Biodiversity and Conservation

, Volume 20, Issue 12, pp 2627–2648 | Cite as

Tree diversity and conservation value of Ngovayang’s lowland forests, Cameroon

  • Christelle F. GonmadjeEmail author
  • Charles Doumenge
  • Doyle McKey
  • Gildas P. M. Tchouto
  • Terry C. H. Sunderland
  • Michael P. B. Balinga
  • Bonaventure Sonké
Original Paper


The Ngovayang Massif of southern Cameroon is a range of small hills near the Atlantic coast, in the Lower Guinea floristic region. This region is known to harbor forests with high levels of biodiversity and endemism, but this Massif is botanically poorly known. We assessed tree species diversity, floristic composition and level of endemism of the Ngovayang forest, comparing it with other sites in Central Africa. Five 1-ha permanent plots within old-growth lowland forests of the Ngovayang Massif were censused. A total of 2,658 individuals with dbh ≥ 10 cm were recorded, belonging to 293 species, 170 genera and 60 families. The mean number of stems was 532 ± 75 stems ha−1. Taking into account other data available, the list of vascular plants known in the Massif reaches a total of 450 species. We found 47 species of high conservation value, including Cameroon endemics and other rare and threatened species. Species richness and endemism are comparable to those of the richest known sites in Central African forests. The forests of Ngovayang were found to be particularly rich in Fabaceae-Caesalpinioideae. Topographic heterogeneity, high precipitation and atmospheric humidity owing to the proximity of the ocean, and permanence of a forest cover during past geological times probably all contribute to explaining the Massif’s high tree diversity and endemism. This study highlights the botanical importance of the poorly studied Ngovayang forest within the Lower Guinea region, justifying efforts for improved assessment of this value and for the development of suitable national conservation strategies.


1-ha permanent plots Cameroon Floristic patterns Endemic species Lower Guinea floristic region Tree alpha diversity Tropical rainforest 



We thank “Sud Expert Plantes, project#374” (SEP), a program funded by the French Ministry of Foreign Affairs, and the Centre de Cooperation Internationale en Recherche Agronomique pour le Developpement (CIRAD), for financial assistance through research grants which allowed this study. We are grateful to N. Fauvet for his technical assistance in GIS and the preparation of the maps, and to G. Walter, C. Geldenhuys, B. Sinsin and V. Freycon for valuable comments on earlier drafts of this article. We also thank two anonymous reviewers whose constructive remarks improved the manuscript. Special thanks are extended to M. Sainge, P. Mezili and J.-M. Onana for their technical expertise on specimen identification in the field and at the National Herbarium, Cameroon. We thank the people of Ngovayang for allowing us to work on their land and for assisting us in fieldwork. The authors would like to thank the Plant Biology Department of the University of Yaoundé I for their co-operation in facilitating this research.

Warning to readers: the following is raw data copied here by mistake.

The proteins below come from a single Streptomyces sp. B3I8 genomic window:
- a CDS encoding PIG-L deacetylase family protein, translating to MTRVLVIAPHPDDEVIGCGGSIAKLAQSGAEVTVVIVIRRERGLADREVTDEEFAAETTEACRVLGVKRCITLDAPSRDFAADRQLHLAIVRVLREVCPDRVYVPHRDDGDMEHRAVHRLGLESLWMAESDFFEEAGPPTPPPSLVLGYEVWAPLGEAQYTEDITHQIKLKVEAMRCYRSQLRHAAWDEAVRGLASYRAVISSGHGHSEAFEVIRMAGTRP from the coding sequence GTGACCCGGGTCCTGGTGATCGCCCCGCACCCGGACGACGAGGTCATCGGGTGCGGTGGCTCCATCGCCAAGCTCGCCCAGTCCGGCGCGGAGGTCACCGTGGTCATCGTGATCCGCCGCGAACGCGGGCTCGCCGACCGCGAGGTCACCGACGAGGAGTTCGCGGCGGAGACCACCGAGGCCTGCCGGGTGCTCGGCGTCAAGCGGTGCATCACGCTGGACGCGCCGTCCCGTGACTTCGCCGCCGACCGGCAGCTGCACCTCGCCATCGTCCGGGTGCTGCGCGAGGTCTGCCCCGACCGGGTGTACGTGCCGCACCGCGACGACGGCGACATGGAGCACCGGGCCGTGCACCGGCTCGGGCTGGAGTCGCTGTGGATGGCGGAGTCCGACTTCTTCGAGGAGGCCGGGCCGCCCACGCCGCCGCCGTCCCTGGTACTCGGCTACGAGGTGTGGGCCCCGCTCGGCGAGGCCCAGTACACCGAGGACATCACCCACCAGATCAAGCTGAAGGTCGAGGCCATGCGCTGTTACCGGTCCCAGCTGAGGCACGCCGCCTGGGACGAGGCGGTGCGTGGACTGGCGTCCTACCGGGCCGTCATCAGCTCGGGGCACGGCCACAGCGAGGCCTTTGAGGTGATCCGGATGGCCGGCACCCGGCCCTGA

Supplementary material

10531_2011_95_MOESM1_ESM.docx (56 kb)
Supplementary material 1 (DOCX 57 kb)


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Copyright information

© Springer Science+Business Media B.V. 2011

Authors and Affiliations

  • Christelle F. Gonmadje
    • 1
    • 3
    Email author
  • Charles Doumenge
    • 2
  • Doyle McKey
    • 3
  • Gildas P. M. Tchouto
    • 4
  • Terry C. H. Sunderland
    • 5
  • Michael P. B. Balinga
    • 6
  • Bonaventure Sonké
    • 1
  1. 1.Plant Systematics and Ecology Laboratory, Higher Teacher’s Training CollegeUniversity of Yaounde IYaoundeCameroon
  2. 2.CIRADMontpellier Cedex 5France
  3. 3.Centre d’Ecologie Fonctionnelle et EvolutiveUMR, CNRS 5175Montpellier Cedex 5France
  4. 4.National Forestry SchoolMbalmayoCameroon
  5. 5.Centre for International Forestry Research (CIFOR)BOBCD, BogorIndonesia
  6. 6.Centre for International Forestry Research (CIFOR)OuagadougouBurkina Faso

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